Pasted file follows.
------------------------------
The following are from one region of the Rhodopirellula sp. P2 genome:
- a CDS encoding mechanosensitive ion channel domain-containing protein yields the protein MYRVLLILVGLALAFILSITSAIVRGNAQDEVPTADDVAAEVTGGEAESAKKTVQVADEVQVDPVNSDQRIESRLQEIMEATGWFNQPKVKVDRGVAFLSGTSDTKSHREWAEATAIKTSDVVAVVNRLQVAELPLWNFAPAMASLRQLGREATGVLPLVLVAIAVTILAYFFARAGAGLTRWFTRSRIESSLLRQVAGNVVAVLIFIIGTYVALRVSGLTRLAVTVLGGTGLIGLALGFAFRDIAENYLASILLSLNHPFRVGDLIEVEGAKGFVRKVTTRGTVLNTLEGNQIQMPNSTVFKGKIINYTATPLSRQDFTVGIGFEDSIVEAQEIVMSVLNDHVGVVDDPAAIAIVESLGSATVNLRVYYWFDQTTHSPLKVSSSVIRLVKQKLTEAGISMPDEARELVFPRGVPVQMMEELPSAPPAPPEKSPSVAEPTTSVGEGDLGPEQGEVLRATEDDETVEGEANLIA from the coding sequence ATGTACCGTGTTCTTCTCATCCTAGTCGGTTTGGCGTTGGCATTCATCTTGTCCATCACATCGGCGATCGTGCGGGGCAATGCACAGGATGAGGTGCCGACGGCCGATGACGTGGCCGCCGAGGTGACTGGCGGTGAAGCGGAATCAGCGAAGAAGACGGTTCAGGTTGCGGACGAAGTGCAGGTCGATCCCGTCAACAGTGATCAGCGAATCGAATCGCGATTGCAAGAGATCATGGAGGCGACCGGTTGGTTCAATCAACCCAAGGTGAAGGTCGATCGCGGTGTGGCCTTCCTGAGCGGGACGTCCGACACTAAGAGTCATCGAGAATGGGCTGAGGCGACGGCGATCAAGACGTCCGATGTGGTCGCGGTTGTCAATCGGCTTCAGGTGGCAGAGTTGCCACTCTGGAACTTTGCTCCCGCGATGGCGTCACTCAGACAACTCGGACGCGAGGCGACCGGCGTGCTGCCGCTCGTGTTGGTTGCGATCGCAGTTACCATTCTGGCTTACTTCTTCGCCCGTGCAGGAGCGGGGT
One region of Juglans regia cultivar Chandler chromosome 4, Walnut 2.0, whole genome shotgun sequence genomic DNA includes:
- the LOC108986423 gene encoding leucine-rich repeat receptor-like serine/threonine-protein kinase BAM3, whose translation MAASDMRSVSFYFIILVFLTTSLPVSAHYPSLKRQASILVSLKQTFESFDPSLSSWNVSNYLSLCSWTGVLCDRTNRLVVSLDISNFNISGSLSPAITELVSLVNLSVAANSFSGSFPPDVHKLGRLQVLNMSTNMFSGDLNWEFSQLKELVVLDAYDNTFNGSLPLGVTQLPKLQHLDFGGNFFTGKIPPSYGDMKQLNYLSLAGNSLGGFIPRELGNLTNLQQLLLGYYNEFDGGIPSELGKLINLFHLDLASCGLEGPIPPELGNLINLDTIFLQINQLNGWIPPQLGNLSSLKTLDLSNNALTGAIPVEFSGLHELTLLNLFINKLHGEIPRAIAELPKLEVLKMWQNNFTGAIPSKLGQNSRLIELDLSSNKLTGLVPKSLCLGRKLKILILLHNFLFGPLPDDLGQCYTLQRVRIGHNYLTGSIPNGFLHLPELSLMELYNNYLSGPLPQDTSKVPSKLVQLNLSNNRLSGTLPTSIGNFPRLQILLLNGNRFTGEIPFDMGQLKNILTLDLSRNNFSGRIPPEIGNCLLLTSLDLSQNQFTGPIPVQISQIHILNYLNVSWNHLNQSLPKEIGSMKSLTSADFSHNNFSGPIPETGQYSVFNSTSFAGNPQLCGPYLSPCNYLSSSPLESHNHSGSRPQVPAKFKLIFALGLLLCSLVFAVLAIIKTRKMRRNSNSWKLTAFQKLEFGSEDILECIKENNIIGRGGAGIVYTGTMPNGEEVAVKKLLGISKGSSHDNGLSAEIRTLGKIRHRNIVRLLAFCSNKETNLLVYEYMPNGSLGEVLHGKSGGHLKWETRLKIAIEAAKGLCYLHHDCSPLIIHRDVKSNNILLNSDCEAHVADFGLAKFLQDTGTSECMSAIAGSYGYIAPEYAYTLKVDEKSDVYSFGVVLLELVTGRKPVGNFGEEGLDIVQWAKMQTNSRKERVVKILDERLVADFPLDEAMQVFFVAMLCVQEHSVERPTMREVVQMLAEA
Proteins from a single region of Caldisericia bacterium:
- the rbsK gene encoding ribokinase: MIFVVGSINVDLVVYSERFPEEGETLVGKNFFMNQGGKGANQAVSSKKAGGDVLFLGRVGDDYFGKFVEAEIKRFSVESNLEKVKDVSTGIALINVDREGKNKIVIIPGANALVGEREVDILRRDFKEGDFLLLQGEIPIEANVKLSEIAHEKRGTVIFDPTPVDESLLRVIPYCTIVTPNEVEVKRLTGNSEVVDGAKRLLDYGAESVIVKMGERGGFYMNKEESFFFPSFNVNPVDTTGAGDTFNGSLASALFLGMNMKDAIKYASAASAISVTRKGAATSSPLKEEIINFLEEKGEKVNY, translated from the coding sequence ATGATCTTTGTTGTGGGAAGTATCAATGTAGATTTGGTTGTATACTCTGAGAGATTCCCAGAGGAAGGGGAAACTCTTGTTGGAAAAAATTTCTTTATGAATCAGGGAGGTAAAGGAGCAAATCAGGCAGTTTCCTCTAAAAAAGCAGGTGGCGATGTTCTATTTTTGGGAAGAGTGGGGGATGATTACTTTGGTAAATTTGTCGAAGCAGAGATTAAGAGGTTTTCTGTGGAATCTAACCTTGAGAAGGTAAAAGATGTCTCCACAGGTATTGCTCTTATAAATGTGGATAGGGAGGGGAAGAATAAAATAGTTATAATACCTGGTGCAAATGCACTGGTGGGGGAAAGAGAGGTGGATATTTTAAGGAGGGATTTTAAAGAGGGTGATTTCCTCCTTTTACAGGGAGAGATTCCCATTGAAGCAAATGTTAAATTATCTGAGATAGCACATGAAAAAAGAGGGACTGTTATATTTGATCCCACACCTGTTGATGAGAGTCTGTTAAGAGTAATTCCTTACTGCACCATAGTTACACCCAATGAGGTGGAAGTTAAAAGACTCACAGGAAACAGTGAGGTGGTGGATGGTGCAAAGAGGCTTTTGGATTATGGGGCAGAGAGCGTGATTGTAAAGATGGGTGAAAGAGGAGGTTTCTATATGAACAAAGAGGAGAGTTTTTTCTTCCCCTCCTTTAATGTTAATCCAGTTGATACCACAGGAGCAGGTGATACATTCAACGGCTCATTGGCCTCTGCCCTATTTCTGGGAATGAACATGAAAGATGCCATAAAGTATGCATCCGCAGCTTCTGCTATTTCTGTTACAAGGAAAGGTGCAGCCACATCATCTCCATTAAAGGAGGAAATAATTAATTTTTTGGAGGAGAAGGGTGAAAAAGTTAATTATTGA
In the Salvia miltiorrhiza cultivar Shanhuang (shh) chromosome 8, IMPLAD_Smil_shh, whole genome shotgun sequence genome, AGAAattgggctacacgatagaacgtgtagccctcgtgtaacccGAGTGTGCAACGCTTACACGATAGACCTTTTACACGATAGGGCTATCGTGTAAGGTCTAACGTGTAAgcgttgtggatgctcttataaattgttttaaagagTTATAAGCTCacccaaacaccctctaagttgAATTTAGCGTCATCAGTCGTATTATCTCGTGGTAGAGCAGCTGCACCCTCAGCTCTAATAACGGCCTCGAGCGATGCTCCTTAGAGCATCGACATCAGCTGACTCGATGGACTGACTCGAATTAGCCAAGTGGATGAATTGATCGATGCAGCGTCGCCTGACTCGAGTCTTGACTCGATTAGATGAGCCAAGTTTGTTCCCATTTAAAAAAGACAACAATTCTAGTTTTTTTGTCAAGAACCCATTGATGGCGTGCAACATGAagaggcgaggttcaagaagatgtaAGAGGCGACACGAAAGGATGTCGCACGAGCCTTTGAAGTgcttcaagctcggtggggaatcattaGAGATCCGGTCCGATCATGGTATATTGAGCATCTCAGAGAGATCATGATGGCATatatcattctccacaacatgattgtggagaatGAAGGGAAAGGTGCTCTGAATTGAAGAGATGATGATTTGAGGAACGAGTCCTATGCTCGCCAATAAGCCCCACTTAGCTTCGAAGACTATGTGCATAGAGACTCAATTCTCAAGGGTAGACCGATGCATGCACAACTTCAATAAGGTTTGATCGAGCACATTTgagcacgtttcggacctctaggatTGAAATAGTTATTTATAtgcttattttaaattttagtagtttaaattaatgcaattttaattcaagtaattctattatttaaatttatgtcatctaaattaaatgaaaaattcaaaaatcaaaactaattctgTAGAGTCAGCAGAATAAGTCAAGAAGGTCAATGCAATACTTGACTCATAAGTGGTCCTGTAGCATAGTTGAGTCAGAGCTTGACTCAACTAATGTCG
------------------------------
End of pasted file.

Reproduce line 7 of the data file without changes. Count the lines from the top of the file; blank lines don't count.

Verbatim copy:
In the Salvia miltiorrhiza cultivar Shanhuang (shh) chromosome 8, IMPLAD_Smil_shh, whole genome shotgun sequence genome, AGAAattgggctacacgatagaacgtgtagccctcgtgtaacccGAGTGTGCAACGCTTACACGATAGACCTTTTACACGATAGGGCTATCGTGTAAGGTCTAACGTGTAAgcgttgtggatgctcttataaattgttttaaagagTTATAAGCTCacccaaacaccctctaagttgAATTTAGCGTCATCAGTCGTATTATCTCGTGGTAGAGCAGCTGCACCCTCAGCTCTAATAACGGCCTCGAGCGATGCTCCTTAGAGCATCGACATCAGCTGACTCGATGGACTGACTCGAATTAGCCAAGTGGATGAATTGATCGATGCAGCGTCGCCTGACTCGAGTCTTGACTCGATTAGATGAGCCAAGTTTGTTCCCATTTAAAAAAGACAACAATTCTAGTTTTTTTGTCAAGAACCCATTGATGGCGTGCAACATGAagaggcgaggttcaagaagatgtaAGAGGCGACACGAAAGGATGTCGCACGAGCCTTTGAAGTgcttcaagctcggtggggaatcattaGAGATCCGGTCCGATCATGGTATATTGAGCATCTCAGAGAGATCATGATGGCATatatcattctccacaacatgattgtggagaatGAAGGGAAAGGTGCTCTGAATTGAAGAGATGATGATTTGAGGAACGAGTCCTATGCTCGCCAATAAGCCCCACTTAGCTTCGAAGACTATGTGCATAGAGACTCAATTCTCAAGGGTAGACCGATGCATGCACAACTTCAATAAGGTTTGATCGAGCACATTTgagcacgtttcggacctctaggatTGAAATAGTTATTTATAtgcttattttaaattttagtagtttaaattaatgcaattttaattcaagtaattctattatttaaatttatgtcatctaaattaaatgaaaaattcaaaaatcaaaactaattctgTAGAGTCAGCAGAATAAGTCAAGAAGGTCAATGCAATACTTGACTCATAAGTGGTCCTGTAGCATAGTTGAGTCAGAGCTTGACTCAACTAATGTCG